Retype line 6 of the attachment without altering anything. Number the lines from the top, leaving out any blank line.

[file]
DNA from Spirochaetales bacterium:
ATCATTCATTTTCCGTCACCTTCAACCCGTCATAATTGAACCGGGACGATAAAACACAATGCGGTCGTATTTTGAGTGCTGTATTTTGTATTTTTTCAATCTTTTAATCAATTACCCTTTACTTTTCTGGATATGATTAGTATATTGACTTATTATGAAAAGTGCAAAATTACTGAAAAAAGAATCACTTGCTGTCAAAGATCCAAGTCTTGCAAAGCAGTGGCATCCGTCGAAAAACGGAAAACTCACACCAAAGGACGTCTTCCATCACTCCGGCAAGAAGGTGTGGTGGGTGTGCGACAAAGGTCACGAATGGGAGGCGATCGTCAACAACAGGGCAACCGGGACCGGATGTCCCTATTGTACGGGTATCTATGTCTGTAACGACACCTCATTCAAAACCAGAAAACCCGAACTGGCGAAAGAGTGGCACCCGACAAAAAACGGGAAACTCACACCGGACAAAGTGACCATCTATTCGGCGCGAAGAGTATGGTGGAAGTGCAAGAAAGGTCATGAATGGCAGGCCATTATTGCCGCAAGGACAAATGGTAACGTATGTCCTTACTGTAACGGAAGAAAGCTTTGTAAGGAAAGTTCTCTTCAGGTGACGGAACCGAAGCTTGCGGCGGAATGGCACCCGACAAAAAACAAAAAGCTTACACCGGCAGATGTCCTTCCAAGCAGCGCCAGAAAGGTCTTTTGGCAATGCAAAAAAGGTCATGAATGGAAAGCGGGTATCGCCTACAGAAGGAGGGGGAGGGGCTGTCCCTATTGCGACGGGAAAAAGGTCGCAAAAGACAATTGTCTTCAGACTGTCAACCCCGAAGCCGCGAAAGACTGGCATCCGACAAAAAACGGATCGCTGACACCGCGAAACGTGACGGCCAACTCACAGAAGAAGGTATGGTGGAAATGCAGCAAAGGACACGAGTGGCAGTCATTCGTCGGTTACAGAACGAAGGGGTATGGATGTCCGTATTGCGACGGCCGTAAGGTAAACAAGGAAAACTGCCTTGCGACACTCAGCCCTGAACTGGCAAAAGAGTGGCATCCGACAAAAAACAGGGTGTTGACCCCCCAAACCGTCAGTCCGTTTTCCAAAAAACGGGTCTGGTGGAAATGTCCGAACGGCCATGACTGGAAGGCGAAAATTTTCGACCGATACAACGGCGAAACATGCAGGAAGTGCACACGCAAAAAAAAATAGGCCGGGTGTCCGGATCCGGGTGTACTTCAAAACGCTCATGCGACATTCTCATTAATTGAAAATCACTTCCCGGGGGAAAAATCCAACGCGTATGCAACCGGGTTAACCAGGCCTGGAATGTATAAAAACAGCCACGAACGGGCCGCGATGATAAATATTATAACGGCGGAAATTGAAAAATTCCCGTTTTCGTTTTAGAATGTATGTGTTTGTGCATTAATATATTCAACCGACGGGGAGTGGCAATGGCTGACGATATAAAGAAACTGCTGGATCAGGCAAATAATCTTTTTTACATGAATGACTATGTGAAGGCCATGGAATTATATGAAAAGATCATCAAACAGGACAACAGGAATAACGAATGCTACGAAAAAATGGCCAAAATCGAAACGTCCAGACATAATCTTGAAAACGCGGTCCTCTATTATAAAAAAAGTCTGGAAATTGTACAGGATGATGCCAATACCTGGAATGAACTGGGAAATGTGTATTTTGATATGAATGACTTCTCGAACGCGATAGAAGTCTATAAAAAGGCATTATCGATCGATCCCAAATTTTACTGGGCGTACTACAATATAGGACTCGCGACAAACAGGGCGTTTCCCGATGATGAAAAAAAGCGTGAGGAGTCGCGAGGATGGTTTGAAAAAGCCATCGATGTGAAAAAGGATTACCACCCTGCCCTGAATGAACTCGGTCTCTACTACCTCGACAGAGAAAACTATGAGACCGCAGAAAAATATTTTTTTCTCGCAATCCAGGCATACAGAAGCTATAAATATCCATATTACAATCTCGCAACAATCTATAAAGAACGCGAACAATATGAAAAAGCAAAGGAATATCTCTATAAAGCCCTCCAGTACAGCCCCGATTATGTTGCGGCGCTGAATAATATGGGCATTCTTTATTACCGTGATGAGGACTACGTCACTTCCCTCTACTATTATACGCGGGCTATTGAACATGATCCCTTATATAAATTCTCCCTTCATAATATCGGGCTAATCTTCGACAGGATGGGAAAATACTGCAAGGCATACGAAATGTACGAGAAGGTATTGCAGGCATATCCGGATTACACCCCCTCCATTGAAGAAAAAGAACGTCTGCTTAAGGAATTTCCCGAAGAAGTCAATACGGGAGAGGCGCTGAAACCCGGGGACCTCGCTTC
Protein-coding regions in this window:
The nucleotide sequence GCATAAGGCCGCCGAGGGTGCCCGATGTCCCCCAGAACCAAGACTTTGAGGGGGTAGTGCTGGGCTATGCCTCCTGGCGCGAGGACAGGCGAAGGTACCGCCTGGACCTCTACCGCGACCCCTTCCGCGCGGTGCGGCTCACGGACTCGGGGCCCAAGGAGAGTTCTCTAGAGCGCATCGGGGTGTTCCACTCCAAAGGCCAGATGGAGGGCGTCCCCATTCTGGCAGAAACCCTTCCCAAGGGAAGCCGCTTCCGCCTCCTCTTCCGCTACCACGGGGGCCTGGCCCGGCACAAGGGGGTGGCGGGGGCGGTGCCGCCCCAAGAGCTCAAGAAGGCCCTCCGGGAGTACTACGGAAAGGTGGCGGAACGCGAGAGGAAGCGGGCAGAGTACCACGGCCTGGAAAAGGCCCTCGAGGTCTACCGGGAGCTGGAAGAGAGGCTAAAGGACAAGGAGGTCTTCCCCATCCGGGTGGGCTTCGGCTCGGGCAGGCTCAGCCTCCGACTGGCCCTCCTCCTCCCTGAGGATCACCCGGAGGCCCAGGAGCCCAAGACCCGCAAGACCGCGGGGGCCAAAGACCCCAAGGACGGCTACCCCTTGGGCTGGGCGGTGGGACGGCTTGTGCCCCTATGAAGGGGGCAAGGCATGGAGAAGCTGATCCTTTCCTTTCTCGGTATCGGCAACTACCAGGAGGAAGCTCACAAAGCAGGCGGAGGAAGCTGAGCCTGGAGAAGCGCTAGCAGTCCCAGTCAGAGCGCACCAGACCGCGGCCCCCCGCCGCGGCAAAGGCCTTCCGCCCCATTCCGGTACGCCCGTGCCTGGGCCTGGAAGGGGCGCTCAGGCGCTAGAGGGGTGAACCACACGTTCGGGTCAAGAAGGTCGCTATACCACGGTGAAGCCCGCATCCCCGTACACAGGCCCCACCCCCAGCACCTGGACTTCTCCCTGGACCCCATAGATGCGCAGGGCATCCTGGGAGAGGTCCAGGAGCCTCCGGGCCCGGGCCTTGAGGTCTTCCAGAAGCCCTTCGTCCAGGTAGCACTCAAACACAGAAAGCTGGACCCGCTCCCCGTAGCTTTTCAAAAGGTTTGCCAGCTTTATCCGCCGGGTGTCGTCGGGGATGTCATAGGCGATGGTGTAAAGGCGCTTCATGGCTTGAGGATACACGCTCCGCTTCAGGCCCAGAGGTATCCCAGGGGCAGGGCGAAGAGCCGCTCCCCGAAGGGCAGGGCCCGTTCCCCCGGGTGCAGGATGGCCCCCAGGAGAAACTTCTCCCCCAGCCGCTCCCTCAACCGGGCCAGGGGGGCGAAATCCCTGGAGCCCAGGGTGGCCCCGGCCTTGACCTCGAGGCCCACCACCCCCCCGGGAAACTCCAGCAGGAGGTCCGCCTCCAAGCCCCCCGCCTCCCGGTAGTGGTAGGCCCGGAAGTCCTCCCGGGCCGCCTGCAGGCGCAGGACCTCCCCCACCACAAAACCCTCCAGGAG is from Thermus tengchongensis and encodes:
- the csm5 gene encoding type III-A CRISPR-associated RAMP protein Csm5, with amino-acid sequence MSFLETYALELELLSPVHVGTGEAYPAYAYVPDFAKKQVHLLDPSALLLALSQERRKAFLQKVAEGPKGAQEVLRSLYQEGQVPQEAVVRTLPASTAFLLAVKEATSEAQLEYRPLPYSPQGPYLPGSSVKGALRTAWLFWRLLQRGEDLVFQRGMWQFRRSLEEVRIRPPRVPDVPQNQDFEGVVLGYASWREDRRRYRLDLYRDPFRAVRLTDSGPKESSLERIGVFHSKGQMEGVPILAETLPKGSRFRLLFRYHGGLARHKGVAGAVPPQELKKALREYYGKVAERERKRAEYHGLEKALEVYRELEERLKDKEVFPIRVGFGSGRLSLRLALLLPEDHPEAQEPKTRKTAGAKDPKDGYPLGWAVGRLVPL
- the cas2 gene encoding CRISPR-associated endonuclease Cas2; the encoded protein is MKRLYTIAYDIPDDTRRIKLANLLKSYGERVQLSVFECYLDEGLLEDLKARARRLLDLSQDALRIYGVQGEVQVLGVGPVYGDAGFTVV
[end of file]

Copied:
- the cas2 gene encoding CRISPR-associated endonuclease Cas2; the encoded protein is MKRLYTIAYDIPDDTRRIKLANLLKSYGERVQLSVFECYLDEGLLEDLKARARRLLDLSQDALRIYGVQGEVQVLGVGPVYGDAGFTVV